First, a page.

The Hardy Boys, yes, yes, and The Nancy Drew series, Little Women, CS Lewis, Treasure Island - until it all went horribly wrong and I discovered adult fiction.

Anonymous said...

Great post - so write Mortal Engines and the rest of the series is Brilliant. Try "Pirates Adventures with Scientists" and others, by a author with the second name Defoe. Genius, but cant find one right now!

Unknown said...

You is thinking of The Pirates series, Mut, by Gideon Defoe.

A question. Got off talking to the Feckers about books and got on to cartoons that I liked when I was young. Topcat was a fav but I can only remember Benny, TC and Officer Dibble. What was the gingery one called?

Roberta said...

Oh! "The Yearling" by Marjorie Kennan Rawlings!

Thank you for jogging my memory!

Anonymous said...

Enid Blyton - ah, lashings upon lashings of delicious little memories there...the Famous Five, Secret Seven, Josie, Click & Bun...I must admit to never having come across Mr Pinkwhistle but then my mother warned me about men like that, with all their whistles and such...
I adore Despireaux and would now love to get my hands on the Mortal Engine (who wouldn't?)
It's a gentle pleasure taking a break from my sordid adult tastes from time to time..

Unknown said...

Modern childrens classics?

Skellig - David Almond (a must)
Holes - Louis Sachar
Private Peaceful - Michael Morpurgo
Artemis Fowl - Eoin Colfer
Mondays are red - Nicola Morgan

Unknown said...

I think as adults we should dip into so-called children's fiction more often. yes, you're right Claire, not only a break from adult lit but also an deeper insight into a storyline that is not corrupted by emotional disaster.

Anonymous said...

You are right, of course, Minx. That is precisely why they are so attractive. One grows weary of emotional disaster and craves a good story that doesn't rely on it for impact.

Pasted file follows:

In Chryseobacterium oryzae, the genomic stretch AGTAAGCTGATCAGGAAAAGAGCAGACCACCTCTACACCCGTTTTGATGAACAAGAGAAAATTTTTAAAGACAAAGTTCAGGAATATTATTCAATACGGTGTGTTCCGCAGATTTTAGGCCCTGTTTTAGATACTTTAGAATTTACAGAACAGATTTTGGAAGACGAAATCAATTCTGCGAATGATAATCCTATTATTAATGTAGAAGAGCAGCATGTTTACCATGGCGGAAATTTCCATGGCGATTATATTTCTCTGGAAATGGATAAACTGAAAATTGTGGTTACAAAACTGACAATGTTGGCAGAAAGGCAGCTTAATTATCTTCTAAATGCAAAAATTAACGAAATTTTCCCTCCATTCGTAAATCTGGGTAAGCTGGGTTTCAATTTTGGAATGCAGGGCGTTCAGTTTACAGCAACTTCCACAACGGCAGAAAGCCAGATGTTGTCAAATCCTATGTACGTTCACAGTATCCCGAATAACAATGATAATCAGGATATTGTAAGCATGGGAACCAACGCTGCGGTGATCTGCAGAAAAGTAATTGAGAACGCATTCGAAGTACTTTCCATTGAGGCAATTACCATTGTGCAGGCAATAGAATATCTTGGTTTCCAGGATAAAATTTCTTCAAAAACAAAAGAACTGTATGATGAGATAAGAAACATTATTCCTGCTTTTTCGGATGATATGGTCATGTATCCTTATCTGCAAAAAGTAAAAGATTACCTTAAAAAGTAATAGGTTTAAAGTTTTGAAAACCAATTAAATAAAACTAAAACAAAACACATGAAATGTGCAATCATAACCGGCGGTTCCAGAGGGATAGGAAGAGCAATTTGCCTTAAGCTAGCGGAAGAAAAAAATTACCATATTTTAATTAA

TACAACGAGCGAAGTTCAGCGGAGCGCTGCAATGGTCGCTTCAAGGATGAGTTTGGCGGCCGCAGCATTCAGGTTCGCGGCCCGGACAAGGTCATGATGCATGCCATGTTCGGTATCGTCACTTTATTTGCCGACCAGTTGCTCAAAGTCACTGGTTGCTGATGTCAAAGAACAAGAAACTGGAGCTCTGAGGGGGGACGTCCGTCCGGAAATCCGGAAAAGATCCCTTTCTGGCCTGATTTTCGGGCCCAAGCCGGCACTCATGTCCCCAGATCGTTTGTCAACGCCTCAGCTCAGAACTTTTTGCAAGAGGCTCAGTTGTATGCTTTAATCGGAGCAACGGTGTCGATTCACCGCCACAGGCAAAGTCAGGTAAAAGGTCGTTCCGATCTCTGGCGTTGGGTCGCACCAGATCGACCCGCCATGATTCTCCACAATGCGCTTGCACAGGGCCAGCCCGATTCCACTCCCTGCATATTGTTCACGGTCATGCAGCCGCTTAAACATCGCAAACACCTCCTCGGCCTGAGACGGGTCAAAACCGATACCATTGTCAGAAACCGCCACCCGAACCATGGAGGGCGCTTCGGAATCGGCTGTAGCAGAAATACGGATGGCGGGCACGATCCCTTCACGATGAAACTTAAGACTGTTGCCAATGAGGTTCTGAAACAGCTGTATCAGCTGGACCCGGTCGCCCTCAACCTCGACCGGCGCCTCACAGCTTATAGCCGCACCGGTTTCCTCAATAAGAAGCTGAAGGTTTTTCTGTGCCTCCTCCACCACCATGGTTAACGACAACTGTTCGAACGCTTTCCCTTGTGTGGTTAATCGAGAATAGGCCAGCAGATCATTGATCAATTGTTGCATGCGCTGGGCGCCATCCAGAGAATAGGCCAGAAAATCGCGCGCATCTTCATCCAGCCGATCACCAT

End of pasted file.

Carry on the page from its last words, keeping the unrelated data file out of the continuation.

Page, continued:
Unknown said...

Working with children has placed me in a position where knowledge of the literature on offer for younger readers is essential. It has also given me an insight into how a reader developes taste from an early age. Like music, I feel it is necessary to encourage children to explore all genres, never taking it for granted that they will automatically like everything that you like.
My own children have switched me on to some wonderful writers and they are extemly honest about my own writing!!

Meloney Lemon said...

'The Water Babies' and another odd, enchanting story full of Victorian morality -'The Cuckoo Clock', by Mrs Molesworth,which I noticed is out in reprint with original illustrations.

Recently read Stig of the dump for the first time since I was eight.

The Silver Sword, Ian Seraillier

Have read much Jaqueline Wilson.

Also, that series of books about the adventures of the young James Bond by that person whose name I can't remember.

Anonymous said...

Ohh some of those were my fav stories as a kid, excellant list!!!

Unknown said...

Oh, oh, oh, Robinsheugh by ??? - the first kids book that made me want to write stories - I bought it again last year - an ex-library copy...!
My dad used to get these monthly books for me from the Children's Book Club - Ludo the Star Horse - lovely bought that again too!

Marie said...

Good list, Minx. Sadly I haven't kept any of my books from childhood. I remember how much I loved 'The Lion, The Witch and Wardrobe' though.

Debi said...

Biggles Flies Undone.

Unknown said...

Did he? How revolting.

Debi said...

Not 'did he' but 'were they'. Still revolting ...

Unknown said...

No, I definitely meant 'did he'?

Debi said...

He did.